HILLSBORO, Ore., Nov. 10 /PRNewswire-FirstCall/ -- Ohio State University's
Center for Accelerated Maturation of Materials (CAMM) has become the first
North American site to install and begin using the world's highest-resolution,
commercially-available scanning/transmission electron (S/TEM) microscope, the
FEI (Nasdaq: FEIC) Titan(TM) 80-300. This new system yields powerful
sub-Angstrom (atomic scale) imaging and analysis capabilities.
With the sub-Angstrom imaging of the Titan, researchers at Ohio State's
CAMM labs will have a greatly enhanced ability to make new discoveries on the
structure-property relationships of a wide spectrum of materials. Close
coupling of computational methods with the now more detailed experimental
validation at the atomic level will make new materials development cycles much
shorter at significantly reduced costs.
"CAMM embarked upon a joint project with FEI Company to develop an
advanced S/TEM platform aimed at providing researchers with an accurate
physical picture of the materials they are modeling," said Dr. Hamish Fraser,
director of CAMM. "We are happy and enthusiastic to see that it has resulted
in such a powerful tool -- on time and beyond performance expectations -- that
will play an indispensable role in our effort to develop new methods for
sophisticated characterization and computational models to accelerate new
materials development cycles. The demonstrated quality and stability -- from
crate to sub-Angstrom in just one week -- has created excitement among our
students and post doctorates."
The Titan's dedicated platform for corrector and monochromator
technologies is highly automated and provides leading-edge stability,
performance and flexibility. The microscope enables deep sub-angstrom
resolution making way for the highest performance available in both
transmission electron microscopy (TEM) and scanning transmission electron
microscopy (STEM) modes. The Titan's upgradeable design not only enables
larger nanotechnology and national research centers to afford dedicated
aberration corrected TEM technology, it opens the door to universities and
companies with staged funds to position themselves for the future.
"The FEI Titan S/TEM is an extraordinarily powerful and stable system,"
said Rob Fastenau, senior vice president of FEI's NanoResearch and NanoBiology
market divisions. "Shortly after the installation at Ohio State was completed,
the system was able to produce an information limit around 0.7 Angstrom and
atomic resolution in STEM mode within minutes of each application. It is this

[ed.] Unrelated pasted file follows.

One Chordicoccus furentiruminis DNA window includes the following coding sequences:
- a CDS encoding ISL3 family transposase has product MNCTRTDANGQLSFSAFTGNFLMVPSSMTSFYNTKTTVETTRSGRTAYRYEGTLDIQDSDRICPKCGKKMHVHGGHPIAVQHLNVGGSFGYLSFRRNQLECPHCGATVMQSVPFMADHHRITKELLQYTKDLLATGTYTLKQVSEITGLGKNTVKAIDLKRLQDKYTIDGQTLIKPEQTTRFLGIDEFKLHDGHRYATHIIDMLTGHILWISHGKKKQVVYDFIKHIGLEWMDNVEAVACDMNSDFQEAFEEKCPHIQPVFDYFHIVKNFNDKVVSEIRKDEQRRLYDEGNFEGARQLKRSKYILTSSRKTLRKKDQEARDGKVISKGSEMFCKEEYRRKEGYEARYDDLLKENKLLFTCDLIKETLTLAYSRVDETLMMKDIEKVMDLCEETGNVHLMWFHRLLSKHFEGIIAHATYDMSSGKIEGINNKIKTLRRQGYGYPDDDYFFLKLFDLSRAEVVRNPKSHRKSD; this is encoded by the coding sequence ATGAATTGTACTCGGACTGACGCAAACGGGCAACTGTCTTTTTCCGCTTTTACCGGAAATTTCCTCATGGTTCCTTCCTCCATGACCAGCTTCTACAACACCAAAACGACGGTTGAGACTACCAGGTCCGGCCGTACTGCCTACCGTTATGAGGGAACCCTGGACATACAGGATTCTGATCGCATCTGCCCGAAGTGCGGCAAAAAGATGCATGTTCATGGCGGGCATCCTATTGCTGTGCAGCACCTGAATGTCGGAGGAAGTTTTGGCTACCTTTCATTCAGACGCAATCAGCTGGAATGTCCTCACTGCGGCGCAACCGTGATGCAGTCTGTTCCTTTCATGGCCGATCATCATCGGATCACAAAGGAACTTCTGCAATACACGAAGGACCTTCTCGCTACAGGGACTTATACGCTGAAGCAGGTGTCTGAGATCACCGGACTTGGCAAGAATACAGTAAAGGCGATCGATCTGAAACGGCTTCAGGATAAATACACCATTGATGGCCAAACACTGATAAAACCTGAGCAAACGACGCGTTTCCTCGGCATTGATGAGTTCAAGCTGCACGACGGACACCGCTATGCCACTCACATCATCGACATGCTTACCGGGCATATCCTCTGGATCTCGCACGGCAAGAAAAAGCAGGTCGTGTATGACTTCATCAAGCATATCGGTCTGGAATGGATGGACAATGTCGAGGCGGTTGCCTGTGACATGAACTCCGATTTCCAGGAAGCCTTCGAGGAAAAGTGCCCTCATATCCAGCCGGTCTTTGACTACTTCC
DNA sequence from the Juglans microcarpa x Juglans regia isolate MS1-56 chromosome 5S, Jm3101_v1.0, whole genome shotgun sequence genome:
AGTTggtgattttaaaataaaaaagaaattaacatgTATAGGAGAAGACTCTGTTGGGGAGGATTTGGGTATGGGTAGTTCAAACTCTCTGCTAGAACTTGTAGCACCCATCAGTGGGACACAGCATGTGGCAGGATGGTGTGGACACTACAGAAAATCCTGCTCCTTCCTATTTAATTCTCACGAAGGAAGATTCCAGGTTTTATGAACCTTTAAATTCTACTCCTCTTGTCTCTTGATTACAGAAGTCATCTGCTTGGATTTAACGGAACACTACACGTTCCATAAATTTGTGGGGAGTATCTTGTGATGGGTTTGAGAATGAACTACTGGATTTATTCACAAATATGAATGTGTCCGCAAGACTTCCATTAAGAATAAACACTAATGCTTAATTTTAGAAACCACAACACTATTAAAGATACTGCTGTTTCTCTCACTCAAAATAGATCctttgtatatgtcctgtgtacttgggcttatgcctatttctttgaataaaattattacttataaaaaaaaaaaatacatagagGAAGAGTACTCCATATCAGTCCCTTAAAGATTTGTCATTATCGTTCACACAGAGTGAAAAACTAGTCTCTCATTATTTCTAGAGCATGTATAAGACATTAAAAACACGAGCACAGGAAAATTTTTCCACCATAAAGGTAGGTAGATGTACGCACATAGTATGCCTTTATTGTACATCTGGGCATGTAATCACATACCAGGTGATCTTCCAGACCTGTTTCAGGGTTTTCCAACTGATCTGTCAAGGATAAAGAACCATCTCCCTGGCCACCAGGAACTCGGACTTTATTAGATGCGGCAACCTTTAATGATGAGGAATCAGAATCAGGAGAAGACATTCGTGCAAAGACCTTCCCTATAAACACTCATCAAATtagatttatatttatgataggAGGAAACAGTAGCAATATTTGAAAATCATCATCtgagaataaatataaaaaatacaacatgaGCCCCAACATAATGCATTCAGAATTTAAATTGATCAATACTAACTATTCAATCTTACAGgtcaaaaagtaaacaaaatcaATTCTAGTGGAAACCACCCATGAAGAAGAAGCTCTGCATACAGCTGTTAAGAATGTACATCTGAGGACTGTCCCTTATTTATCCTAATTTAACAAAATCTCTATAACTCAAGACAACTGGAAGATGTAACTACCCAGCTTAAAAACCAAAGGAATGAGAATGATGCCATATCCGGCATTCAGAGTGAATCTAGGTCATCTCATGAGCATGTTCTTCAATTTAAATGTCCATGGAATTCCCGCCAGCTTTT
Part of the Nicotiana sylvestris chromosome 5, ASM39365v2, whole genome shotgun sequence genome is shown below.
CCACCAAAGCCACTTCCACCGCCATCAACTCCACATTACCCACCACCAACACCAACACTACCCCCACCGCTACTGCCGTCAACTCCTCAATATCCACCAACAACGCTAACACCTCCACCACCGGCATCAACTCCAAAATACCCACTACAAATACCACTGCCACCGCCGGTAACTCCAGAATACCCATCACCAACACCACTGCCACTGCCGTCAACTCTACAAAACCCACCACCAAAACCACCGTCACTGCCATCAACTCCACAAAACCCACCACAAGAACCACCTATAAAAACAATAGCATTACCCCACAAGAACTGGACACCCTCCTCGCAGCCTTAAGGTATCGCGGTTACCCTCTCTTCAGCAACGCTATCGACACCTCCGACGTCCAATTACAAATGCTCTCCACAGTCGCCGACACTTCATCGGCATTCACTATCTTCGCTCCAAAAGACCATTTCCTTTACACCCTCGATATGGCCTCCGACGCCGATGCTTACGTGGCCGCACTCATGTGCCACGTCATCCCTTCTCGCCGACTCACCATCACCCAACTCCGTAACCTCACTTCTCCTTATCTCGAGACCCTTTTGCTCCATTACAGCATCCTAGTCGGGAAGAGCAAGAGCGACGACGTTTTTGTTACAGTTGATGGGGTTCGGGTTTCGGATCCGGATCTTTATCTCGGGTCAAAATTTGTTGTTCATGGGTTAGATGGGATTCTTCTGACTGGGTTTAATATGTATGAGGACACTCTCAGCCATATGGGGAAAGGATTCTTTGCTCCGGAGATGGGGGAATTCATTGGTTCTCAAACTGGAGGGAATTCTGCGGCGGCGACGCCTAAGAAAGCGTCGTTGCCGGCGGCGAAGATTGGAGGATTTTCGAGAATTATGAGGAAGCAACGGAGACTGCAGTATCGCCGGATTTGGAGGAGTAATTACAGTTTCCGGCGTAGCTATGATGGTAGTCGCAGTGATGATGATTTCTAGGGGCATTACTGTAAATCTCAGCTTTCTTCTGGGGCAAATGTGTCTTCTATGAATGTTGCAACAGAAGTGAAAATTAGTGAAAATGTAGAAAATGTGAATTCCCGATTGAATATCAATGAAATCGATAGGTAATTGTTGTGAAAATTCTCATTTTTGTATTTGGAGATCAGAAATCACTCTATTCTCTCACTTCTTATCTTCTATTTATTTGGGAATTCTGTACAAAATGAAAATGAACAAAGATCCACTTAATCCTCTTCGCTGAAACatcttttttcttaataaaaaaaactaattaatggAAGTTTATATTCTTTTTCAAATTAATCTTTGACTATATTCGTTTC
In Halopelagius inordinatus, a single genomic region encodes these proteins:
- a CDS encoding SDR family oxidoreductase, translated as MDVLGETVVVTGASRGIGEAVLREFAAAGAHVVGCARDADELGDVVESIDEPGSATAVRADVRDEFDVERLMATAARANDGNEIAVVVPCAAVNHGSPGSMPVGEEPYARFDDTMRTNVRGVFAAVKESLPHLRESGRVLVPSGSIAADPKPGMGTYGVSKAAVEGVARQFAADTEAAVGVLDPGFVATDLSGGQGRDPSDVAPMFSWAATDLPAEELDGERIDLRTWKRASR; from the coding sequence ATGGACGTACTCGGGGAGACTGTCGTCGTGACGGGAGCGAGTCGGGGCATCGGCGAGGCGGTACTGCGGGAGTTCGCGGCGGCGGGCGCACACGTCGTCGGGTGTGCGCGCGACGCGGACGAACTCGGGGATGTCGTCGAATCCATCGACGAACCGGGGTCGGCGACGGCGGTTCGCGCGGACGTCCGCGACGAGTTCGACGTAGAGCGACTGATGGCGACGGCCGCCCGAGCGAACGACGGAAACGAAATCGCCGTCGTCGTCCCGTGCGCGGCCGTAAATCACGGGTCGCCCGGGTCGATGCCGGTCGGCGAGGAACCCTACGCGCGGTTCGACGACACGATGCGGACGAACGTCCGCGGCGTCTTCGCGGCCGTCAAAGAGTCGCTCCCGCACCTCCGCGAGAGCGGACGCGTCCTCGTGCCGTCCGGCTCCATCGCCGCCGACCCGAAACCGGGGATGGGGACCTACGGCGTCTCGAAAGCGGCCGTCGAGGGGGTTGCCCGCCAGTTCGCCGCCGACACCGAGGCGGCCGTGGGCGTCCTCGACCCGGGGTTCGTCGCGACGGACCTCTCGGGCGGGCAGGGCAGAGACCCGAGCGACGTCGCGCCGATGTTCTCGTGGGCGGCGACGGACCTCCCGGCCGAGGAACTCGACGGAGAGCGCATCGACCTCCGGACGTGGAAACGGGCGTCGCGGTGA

very flexibility, stability and performance that will allow combining ultimate
information with new results and have high analysis throughput."
The Titan S/TEM was introduced in August of this year. Additional
installations of the first-shipped systems will soon be completed in North
America and Europe.
CAMM at Ohio State University is a unique collaboration between government,
industry and academia chartered to develop new methods to accelerate the
maturation of materials technologies. It seeks to combine computational tools
with thorough experimental validation, and one of its tasks is the development
of new experimental tools, where needed. The joint development of this new
tool is an excellent example of the collaborative efforts that are required to
maintain a competitive position in industrial segments that depend on evolving
FEI's Tools for Nanotech(TM), featuring focused ion- and electron-beam
technologies, deliver 3D characterization, analysis and modification
capabilities with resolution down to the sub-Angstrom level. With R&D centers
in North America and Europe and sales and service operations in more than
40 countries around the world, FEI is bringing the nanoscale within the grasp
of leading researchers and manufacturers and helping to turn some of the
biggest ideas of this century into reality. More information can be found on
the FEI website at: http://www.feicompany.com .
This news release contains forward-looking statements that include
statements about future performance and new applications of, and development
work through, our Titan TEM. Factors that could affect these forward-looking
statements include but are not limited to the inability of customers to
develop and deploy the expected new applications or to achieve the development
work. Please also refer to our Form 10-K, Forms 10-Q, Forms 8-K and other
filings with the U.S. Securities and Exchange Commission for additional
information on these factors and other factors that could cause actual results
to differ materially from the forward-looking statements. FEI assumes no duty
to update forward-looking statements.
SOURCE FEI Company